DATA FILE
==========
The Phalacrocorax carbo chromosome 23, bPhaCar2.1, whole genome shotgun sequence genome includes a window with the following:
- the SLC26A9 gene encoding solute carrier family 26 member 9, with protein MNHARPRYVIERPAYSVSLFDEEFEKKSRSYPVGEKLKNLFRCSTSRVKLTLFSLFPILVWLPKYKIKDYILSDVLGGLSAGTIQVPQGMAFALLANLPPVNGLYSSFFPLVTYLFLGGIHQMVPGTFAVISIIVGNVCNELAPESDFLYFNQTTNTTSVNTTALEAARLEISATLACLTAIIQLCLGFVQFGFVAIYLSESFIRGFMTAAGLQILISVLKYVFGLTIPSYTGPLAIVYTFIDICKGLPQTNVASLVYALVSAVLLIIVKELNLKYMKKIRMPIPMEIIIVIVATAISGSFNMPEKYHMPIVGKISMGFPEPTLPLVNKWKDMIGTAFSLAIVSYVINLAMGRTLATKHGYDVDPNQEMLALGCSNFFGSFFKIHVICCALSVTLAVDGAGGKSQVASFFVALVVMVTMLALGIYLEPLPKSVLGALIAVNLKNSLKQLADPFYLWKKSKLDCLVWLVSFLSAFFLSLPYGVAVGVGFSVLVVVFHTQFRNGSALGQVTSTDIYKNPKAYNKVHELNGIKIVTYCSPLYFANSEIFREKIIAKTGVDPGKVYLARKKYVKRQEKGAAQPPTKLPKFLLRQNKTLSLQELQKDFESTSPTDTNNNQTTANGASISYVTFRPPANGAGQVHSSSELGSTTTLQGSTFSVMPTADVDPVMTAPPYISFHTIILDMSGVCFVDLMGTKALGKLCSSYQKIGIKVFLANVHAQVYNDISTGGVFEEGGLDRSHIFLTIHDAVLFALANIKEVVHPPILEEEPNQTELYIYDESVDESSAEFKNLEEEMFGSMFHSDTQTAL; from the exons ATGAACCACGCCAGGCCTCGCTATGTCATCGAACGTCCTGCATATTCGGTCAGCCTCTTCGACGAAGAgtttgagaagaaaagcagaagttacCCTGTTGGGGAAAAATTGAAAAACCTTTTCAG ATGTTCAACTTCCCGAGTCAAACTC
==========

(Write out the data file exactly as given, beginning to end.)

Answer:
The Phalacrocorax carbo chromosome 23, bPhaCar2.1, whole genome shotgun sequence genome includes a window with the following:
- the SLC26A9 gene encoding solute carrier family 26 member 9, with protein MNHARPRYVIERPAYSVSLFDEEFEKKSRSYPVGEKLKNLFRCSTSRVKLTLFSLFPILVWLPKYKIKDYILSDVLGGLSAGTIQVPQGMAFALLANLPPVNGLYSSFFPLVTYLFLGGIHQMVPGTFAVISIIVGNVCNELAPESDFLYFNQTTNTTSVNTTALEAARLEISATLACLTAIIQLCLGFVQFGFVAIYLSESFIRGFMTAAGLQILISVLKYVFGLTIPSYTGPLAIVYTFIDICKGLPQTNVASLVYALVSAVLLIIVKELNLKYMKKIRMPIPMEIIIVIVATAISGSFNMPEKYHMPIVGKISMGFPEPTLPLVNKWKDMIGTAFSLAIVSYVINLAMGRTLATKHGYDVDPNQEMLALGCSNFFGSFFKIHVICCALSVTLAVDGAGGKSQVASFFVALVVMVTMLALGIYLEPLPKSVLGALIAVNLKNSLKQLADPFYLWKKSKLDCLVWLVSFLSAFFLSLPYGVAVGVGFSVLVVVFHTQFRNGSALGQVTSTDIYKNPKAYNKVHELNGIKIVTYCSPLYFANSEIFREKIIAKTGVDPGKVYLARKKYVKRQEKGAAQPPTKLPKFLLRQNKTLSLQELQKDFESTSPTDTNNNQTTANGASISYVTFRPPANGAGQVHSSSELGSTTTLQGSTFSVMPTADVDPVMTAPPYISFHTIILDMSGVCFVDLMGTKALGKLCSSYQKIGIKVFLANVHAQVYNDISTGGVFEEGGLDRSHIFLTIHDAVLFALANIKEVVHPPILEEEPNQTELYIYDESVDESSAEFKNLEEEMFGSMFHSDTQTAL; from the exons ATGAACCACGCCAGGCCTCGCTATGTCATCGAACGTCCTGCATATTCGGTCAGCCTCTTCGACGAAGAgtttgagaagaaaagcagaagttacCCTGTTGGGGAAAAATTGAAAAACCTTTTCAG ATGTTCAACTTCCCGAGTCAAACTC